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Theories of Democratic Government

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Presentation on theme: "Theories of Democratic Government"— Presentation transcript:

1 Theories of Democratic Government

2 Definition of Democracy
System of selecting policymakers and of organizing government so that policy represents and responds to the public’s preferences

3 Traditional Democratic Theory
Key principles that specify how governmental decisions are made in a democracy Ideal democratic process should satisfy 5 criteria: Equality in voting: does not have to be universal, but must be representative Effective participation: citizens have adequate & equal opportunities to express preferences Enlightened understanding: marketplace of ideas; freedom of speech & press essential Citizen control of agenda: collective right to control the government’s policy agenda Issues that attract attention Problematic if one group has influence beyond its numbers Inclusion: government extends rights to all citizens

4 Traditional Democratic Theory: Fundamental Principles
Majority Rule Desires of the majority represented in choosing policy Minority Rights Majority should not do anything it wants Cannot infringe on rights of minority Representation Use people to represent others in governmental decision-making Impossible to have direct political involvement by all in large society

5 Two Types of Democracy Direct Democracy Representative Democracy
All or most citizens participate directly, such as in a small town meeting Impractical in large populations Even in Aristotelian Greece, the “many” referred only to free adult male property owners Many states allow direct democracy in which voters decide on referendum issues Decisions depend on votes of the people themselves Leaders that are elected by the people make decisions by winning a competitive struggle for the popular vote Utilizes characteristics of both presidential and parliamentary systems of government Leaders must communicate without many restrictions Voters need to believe a meaningful choice exists in competition Leaders must make compromises to connect a majority of voters, which can balance out radical candidates with well-rounded contenders

6 American Democracy Framers believed the “will of the people” was not synonymous with the “public good” or “common interest” Different factions would make it difficult to govern Factions would need to come together and form coalitions Larger republics provide more moderate views So, gov’t should be father away since the people don’t always have the public good in mind Favored a “mirror, not mediate” approach to popular opinion Saw representative democracy as a way of minimizing abuse of power by a misguided majority or self-serving officeholder Had to determine which offices were elected or appointed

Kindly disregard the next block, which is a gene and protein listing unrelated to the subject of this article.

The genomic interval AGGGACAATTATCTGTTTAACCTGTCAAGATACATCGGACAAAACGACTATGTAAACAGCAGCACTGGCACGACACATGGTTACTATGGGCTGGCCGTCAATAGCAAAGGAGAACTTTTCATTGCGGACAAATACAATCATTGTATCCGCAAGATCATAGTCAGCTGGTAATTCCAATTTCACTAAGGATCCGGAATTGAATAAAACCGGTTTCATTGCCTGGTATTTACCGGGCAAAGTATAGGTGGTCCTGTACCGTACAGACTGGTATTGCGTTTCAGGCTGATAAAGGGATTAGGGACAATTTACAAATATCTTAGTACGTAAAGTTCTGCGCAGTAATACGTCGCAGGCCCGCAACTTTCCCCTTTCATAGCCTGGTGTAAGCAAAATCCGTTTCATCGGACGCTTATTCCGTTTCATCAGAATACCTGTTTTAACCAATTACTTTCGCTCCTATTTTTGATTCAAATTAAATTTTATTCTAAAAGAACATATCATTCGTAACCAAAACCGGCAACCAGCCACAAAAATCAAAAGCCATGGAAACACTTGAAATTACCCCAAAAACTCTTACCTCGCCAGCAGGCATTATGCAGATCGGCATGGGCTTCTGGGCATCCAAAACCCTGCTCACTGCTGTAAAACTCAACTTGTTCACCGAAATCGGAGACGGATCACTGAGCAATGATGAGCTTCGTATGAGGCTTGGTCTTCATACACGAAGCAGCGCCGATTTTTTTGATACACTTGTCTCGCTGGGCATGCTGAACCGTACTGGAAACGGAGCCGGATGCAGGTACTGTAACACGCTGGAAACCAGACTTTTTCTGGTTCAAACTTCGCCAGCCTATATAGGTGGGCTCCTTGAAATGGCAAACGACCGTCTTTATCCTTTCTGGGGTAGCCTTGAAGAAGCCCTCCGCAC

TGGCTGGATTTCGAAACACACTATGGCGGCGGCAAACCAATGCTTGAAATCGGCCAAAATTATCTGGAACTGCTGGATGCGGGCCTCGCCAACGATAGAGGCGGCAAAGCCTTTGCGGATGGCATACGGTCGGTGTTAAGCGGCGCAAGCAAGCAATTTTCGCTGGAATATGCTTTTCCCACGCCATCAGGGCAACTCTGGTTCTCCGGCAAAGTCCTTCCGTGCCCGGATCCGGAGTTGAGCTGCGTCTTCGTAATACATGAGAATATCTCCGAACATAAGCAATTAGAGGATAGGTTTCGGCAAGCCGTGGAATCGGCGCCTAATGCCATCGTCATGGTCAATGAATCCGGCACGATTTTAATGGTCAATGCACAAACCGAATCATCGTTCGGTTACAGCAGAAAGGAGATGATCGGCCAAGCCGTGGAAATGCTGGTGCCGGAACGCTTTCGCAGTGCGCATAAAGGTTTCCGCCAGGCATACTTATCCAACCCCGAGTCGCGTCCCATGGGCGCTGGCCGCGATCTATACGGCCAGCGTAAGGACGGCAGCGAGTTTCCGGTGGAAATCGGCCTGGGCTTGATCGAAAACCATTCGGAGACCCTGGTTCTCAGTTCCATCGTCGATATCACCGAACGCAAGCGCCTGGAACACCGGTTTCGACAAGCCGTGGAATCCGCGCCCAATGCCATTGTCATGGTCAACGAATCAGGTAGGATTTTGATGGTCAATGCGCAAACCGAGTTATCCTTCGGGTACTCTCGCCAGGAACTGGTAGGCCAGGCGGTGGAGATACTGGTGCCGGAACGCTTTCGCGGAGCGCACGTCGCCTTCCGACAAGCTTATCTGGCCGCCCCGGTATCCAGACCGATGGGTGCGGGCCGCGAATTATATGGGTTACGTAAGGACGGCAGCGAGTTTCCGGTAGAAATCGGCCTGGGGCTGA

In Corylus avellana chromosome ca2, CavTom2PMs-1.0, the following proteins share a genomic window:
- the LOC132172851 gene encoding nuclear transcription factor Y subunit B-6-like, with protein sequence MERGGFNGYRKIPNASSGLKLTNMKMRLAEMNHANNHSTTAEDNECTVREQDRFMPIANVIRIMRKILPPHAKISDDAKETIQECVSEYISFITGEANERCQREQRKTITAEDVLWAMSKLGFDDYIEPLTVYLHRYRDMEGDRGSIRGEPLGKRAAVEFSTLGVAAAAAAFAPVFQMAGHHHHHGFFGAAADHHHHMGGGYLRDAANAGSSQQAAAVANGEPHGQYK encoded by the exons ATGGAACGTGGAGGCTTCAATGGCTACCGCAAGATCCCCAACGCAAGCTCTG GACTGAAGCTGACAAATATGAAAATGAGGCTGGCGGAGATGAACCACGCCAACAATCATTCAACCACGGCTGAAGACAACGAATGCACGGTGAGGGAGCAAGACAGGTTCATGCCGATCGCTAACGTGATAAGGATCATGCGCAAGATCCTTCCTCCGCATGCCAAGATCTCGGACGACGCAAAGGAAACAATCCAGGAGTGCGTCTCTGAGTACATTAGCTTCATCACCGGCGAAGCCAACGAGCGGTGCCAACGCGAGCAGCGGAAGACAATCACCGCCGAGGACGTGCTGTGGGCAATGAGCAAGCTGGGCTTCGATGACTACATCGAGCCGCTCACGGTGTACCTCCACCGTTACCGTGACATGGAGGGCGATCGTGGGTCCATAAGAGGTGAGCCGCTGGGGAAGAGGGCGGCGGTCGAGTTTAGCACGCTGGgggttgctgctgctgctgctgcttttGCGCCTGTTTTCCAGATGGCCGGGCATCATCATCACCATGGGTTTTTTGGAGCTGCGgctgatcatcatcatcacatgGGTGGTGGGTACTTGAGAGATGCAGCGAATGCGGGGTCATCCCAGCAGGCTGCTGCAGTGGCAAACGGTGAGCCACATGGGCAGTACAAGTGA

7 Contemporary Theories
The real question: Who really governs? 3 Contemporary Theories: Pluralist Elite & Class Hyperpluralism

8 Pluralist Theory Policies are passed due to which interest is more representative of the views of Americans Large spectrum of input from competing interests Groups with shared interests influence public policy by pushing for decisions that respond to their concerns Optimistic that the “public interest” will prevail through bargaining & compromise “All active and legitimate groups in the population can make themselves heard at some crucial stage in the process” –Robert Dahl No one group controls a majority of the political process Enough political resources are available that big business cannot lock out every issue Requires Americans to be “joiners” in the political process Have we joined? Technology isolates people More involved in self-defined ways instead of in groups

9 Power Elite Theory Government is dominated by a few top leaders, most of whom are outside of government Members of the economic elite & policy-planning networks Power is not in the hands of elected representatives Stands in opposition of pluralism Society is divided among class lines Upper class elite hold significant power Wealth is basis of power The wealthy will rule Also: high political leaders, major corporate owners & executives, & high ranking military officers Wealthy can afford to finance election campaigns & control key institutions like corporations “The people who own the country ought to govern it” – John Jay

10 Bureaucratic View Government officials & workers are the ones who exercise power by helping write policies into existence (not the elected representatives) Appointed officials are mostly invisible to the average person Implement & make policies to suit their interests and ideas Theory created by Max Weber Institutions allow bureaucrats to control them, as to maintain & control the government more easily Desirable to some extent, as expertise & specialization allow bureaucrats to make better decisions

11 Hyperpluralism Groups are so strong that the government is weakened
Results from extreme form of Pluralism Groups treat government as their servant Push for own policies at whatever level and branch of gov’t may result in their favor Create battlegrounds at national, state, and local levels in executive, legislative, and judicial branches Government responds to all groups, creating policies that are confusing, contradictory, and muddled Public interest isn’t well served

12 Journal Entry Which theory do you think has the most merit and why: Pluralist, Elite, or Hyperpluralism?

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